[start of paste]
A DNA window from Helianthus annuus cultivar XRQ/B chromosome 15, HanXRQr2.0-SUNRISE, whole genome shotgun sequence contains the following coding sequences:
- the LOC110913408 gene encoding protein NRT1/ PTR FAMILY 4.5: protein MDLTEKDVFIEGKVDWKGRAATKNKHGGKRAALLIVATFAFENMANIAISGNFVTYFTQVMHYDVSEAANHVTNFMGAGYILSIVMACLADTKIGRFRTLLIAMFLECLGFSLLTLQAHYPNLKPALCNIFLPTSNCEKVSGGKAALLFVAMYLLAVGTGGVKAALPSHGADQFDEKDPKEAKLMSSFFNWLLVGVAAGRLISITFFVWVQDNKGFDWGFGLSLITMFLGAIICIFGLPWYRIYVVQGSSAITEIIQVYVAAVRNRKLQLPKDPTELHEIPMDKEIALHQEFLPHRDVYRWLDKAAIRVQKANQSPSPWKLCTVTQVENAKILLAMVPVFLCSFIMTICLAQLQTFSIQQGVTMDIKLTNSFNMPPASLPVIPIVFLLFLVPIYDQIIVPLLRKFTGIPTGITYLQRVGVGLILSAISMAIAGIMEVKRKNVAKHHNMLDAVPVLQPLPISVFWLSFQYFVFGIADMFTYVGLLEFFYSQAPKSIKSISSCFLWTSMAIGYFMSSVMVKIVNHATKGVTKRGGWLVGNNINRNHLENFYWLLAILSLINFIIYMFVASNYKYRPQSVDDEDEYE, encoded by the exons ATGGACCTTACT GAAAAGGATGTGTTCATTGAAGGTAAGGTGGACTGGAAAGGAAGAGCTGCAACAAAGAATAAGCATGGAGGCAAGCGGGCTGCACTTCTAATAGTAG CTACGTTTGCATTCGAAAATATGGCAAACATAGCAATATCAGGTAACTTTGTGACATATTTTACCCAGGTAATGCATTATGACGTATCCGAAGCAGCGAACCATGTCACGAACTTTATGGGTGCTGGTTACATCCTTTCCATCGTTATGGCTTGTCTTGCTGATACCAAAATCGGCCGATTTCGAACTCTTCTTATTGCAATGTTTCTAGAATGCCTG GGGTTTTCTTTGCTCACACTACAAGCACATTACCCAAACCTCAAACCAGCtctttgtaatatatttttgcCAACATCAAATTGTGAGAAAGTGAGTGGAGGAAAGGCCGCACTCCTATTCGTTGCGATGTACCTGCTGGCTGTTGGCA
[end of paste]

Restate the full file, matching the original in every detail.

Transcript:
A DNA window from Helianthus annuus cultivar XRQ/B chromosome 15, HanXRQr2.0-SUNRISE, whole genome shotgun sequence contains the following coding sequences:
- the LOC110913408 gene encoding protein NRT1/ PTR FAMILY 4.5: protein MDLTEKDVFIEGKVDWKGRAATKNKHGGKRAALLIVATFAFENMANIAISGNFVTYFTQVMHYDVSEAANHVTNFMGAGYILSIVMACLADTKIGRFRTLLIAMFLECLGFSLLTLQAHYPNLKPALCNIFLPTSNCEKVSGGKAALLFVAMYLLAVGTGGVKAALPSHGADQFDEKDPKEAKLMSSFFNWLLVGVAAGRLISITFFVWVQDNKGFDWGFGLSLITMFLGAIICIFGLPWYRIYVVQGSSAITEIIQVYVAAVRNRKLQLPKDPTELHEIPMDKEIALHQEFLPHRDVYRWLDKAAIRVQKANQSPSPWKLCTVTQVENAKILLAMVPVFLCSFIMTICLAQLQTFSIQQGVTMDIKLTNSFNMPPASLPVIPIVFLLFLVPIYDQIIVPLLRKFTGIPTGITYLQRVGVGLILSAISMAIAGIMEVKRKNVAKHHNMLDAVPVLQPLPISVFWLSFQYFVFGIADMFTYVGLLEFFYSQAPKSIKSISSCFLWTSMAIGYFMSSVMVKIVNHATKGVTKRGGWLVGNNINRNHLENFYWLLAILSLINFIIYMFVASNYKYRPQSVDDEDEYE, encoded by the exons ATGGACCTTACT GAAAAGGATGTGTTCATTGAAGGTAAGGTGGACTGGAAAGGAAGAGCTGCAACAAAGAATAAGCATGGAGGCAAGCGGGCTGCACTTCTAATAGTAG CTACGTTTGCATTCGAAAATATGGCAAACATAGCAATATCAGGTAACTTTGTGACATATTTTACCCAGGTAATGCATTATGACGTATCCGAAGCAGCGAACCATGTCACGAACTTTATGGGTGCTGGTTACATCCTTTCCATCGTTATGGCTTGTCTTGCTGATACCAAAATCGGCCGATTTCGAACTCTTCTTATTGCAATGTTTCTAGAATGCCTG GGGTTTTCTTTGCTCACACTACAAGCACATTACCCAAACCTCAAACCAGCtctttgtaatatatttttgcCAACATCAAATTGTGAGAAAGTGAGTGGAGGAAAGGCCGCACTCCTATTCGTTGCGATGTACCTGCTGGCTGTTGGCA